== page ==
Certain epilepsy drugs may increase risk of suicide

Jul 26, 2010

While the Food and Drug Administration (FDA) requires a warning of an increased risk of suicide for all epilepsy drugs, a new study shows that only certain drugs may increase the risk. The study is published in the July 27, 2010, issue of Neurology, the medical journal of the American Academy of Neurology.

Newer drugs with a higher risk of causing depression than other drugs, such as levetiracetam, topiramate and vigabatrin, were found to increase the risk of self-harm or suicidal behavior among people with epilepsy.

In contrast, newer drugs that have a low risk of causing depression and conventional did not have any increased risk of self-harm or suicidal behavior. These groups include drugs such as lamotrigine, , carbamazepine, valproate and phenytoin.

"These results may be helpful for doctors and people with epilepsy as they decide which drugs to use," said study author Frank Andersohn, MD, of Charité University Medical Center in Berlin, Germany. "An earlier analysis of data by the FDA grouped all of the epilepsy drugs together and found an increased risk of suicidal thoughts and behavior, but could not address the question of whether there were differences among the various classes of epilepsy drugs."

In an editorial accompanying the article, Josemir Sander, MD, PhD, of the University College London in the United Kingdom and the Epilepsy Institute of the Netherlands Foundation and Marco Mula, MD, PhD, of the University Hospital Maggiore della Carità in Novara, Italy, noted that some researchers have been concerned that the risks of people stopping taking their epilepsy drugs or not starting to take a drug due to worries about the risk of suicide would be greater than the risk of .

The study looked at all of the people in the United Kingdom General Practice Research Database who had epilepsy and had at least one prescription for an epilepsy drug from 1989 through 2005. The participants were followed for an average of five and a half years. Of the 44,300 people, 453 had harmed themselves or attempted suicide; 78 people died at the time or within four weeks of the initial attempt. The 453 people were compared to 8,962 in the larger group who had not harmed themselves or attempted suicide.

People who were currently using the newer drugs with a higher risk of depression, such as levetiracetam, topiramate and vigabatrin, were three times more likely to harm themselves or attempt suicide than those who were not currently taking any epilepsy drugs. A total of six of the 453 people, or 1.3 percent, who harmed themselves or attempted suicide were taking the newer drugs with the higher risk of , compared to 45 of the 8,962 people, or 0.5 percent, of those who did not harm themselves.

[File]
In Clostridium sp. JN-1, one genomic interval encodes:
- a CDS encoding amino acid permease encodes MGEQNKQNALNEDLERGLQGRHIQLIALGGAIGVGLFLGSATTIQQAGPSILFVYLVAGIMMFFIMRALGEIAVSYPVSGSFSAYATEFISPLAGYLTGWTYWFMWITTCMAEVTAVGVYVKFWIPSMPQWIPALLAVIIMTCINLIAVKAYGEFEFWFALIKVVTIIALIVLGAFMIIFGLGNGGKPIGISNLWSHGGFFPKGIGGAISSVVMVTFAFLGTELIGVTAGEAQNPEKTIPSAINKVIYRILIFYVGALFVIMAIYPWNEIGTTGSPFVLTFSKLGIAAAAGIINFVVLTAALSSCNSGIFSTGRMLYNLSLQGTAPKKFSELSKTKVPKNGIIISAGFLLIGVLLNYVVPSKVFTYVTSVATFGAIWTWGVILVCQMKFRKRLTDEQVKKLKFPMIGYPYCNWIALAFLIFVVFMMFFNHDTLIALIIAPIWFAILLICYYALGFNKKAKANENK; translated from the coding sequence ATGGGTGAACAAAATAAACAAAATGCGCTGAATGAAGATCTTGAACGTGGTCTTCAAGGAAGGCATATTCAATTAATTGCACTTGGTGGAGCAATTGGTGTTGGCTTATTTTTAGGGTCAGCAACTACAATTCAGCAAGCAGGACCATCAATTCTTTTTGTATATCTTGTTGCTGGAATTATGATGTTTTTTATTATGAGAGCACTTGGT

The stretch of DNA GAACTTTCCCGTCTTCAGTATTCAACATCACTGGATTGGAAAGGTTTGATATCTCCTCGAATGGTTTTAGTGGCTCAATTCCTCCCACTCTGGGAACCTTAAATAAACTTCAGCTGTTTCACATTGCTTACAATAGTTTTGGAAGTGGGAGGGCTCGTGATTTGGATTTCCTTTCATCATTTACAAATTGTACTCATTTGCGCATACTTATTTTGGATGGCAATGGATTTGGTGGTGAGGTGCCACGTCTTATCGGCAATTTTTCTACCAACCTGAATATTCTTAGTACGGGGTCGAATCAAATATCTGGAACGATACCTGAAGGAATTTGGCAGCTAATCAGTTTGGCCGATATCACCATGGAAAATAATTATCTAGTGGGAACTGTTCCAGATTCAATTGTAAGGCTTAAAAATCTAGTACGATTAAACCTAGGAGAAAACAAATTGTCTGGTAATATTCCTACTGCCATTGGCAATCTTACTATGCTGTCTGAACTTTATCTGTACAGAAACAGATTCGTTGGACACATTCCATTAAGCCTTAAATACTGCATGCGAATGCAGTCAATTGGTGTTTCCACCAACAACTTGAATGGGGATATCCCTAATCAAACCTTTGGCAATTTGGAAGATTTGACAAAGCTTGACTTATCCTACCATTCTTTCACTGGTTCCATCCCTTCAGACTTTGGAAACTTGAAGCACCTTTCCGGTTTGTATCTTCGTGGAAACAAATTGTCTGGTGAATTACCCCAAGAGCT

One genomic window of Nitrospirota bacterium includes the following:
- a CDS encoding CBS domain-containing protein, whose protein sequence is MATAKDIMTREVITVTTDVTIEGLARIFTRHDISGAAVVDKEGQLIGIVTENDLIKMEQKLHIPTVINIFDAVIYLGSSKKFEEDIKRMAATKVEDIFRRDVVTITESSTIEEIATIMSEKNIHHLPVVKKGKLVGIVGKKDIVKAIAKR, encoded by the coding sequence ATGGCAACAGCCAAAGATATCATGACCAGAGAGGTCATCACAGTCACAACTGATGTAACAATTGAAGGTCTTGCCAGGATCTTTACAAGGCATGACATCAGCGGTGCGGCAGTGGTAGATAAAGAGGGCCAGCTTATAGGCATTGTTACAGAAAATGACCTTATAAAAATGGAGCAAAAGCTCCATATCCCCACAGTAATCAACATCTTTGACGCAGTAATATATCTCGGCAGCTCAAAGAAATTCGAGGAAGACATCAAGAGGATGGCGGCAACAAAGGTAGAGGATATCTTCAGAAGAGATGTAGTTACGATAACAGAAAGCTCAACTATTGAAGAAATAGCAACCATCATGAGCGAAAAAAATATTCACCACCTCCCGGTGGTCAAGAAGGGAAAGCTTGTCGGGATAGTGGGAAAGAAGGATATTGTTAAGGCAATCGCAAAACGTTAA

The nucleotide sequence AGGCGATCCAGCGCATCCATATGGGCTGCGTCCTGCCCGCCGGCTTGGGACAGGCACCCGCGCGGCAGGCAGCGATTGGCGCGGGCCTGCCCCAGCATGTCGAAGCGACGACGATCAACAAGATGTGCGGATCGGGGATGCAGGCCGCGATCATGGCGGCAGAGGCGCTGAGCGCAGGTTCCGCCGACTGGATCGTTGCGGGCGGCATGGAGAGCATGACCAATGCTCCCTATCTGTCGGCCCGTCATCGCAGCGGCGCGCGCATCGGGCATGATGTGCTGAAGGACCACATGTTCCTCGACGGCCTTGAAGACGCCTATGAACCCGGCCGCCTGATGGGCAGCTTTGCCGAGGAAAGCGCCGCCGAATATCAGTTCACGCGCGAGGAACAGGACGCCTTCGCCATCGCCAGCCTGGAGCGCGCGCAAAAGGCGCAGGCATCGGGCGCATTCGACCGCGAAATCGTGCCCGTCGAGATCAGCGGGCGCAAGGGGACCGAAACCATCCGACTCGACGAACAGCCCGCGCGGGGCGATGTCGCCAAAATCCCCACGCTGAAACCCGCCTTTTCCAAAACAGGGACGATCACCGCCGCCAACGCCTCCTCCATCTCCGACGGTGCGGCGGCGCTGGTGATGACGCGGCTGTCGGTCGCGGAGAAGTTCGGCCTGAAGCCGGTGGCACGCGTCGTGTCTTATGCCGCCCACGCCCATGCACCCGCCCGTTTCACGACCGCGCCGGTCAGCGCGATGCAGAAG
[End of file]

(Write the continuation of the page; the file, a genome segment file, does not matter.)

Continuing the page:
According to the authors, the number of people taking some of the drugs was small, so the results need to be confirmed by additional studies. People should not abruptly stop or change their epilepsy medication based on the findings of this study but should discuss this issue with their physician, Andersohn noted.

Explore further: Lou Gehrig's disease study: Renewing brain's aging support cells may help neurons survive

add to favorites email to friend print save as pdf

Related Stories

Epilepsy drug may increase risk of birth defects

Jul 21, 2008

Taking the epilepsy drug topiramate alone or along with other epilepsy drugs during pregnancy may increase the risk of birth defects, according to a study published in the July 22, 2008, issue of Neurology, the medical journa ...

Epilepsy drug may increase risk of autism in children

Dec 01, 2008

A new study shows that women who take the epilepsy drug valproate while pregnant may significantly increase their child's risk of developing autism. The preliminary research is published in the December 2, 2008, print issue ...

Epilepsy drug causes bone loss in young women

Apr 28, 2008

Young women who took the commonly used epilepsy drug phenytoin for one year showed significant bone loss compared to women taking other epilepsy drugs, according to a study published in the April 29, 2008, issue of Neurology, the me ...

Lower IQ found in children of women who took epilepsy drug

May 03, 2007

Children of women who took the epilepsy drug valproate during pregnancy appear to be at a greater risk for lower IQ, according to research presented at the American Academy of Neurology's 59th Annual Meeting in Boston, April ...

Doctors raise questions, concerns about FDA suicide warning

Dec 09, 2008

Medical specialists at the nation's largest professional meeting on epilepsy discussed multiple questions and concerns they have about data presented by the FDA in support of its recent suicide alert on anticonvulsant drugs ...

Recommended for you

Neuroscience: Why scratching makes you itch more

1 hour ago

Turns out your mom was right: Scratching an itch only makes it worse. New research from scientists at Washington University School of Medicine in St. Louis indicates that scratching causes the brain to release ...

Fruit fly lights up brain wiring

6 hours ago

(Medical Xpress)—Fluorescent fruit flies have helped University of Queensland researchers take a critical step toward understanding the human brain's neuronal "wiring" and how it can go awry.

User comments : 0

Please sign in to add a comment. Registration is free, and takes less than a minute. Read more

Click here to reset your password.
Sign in to get notified via email when new comments are made.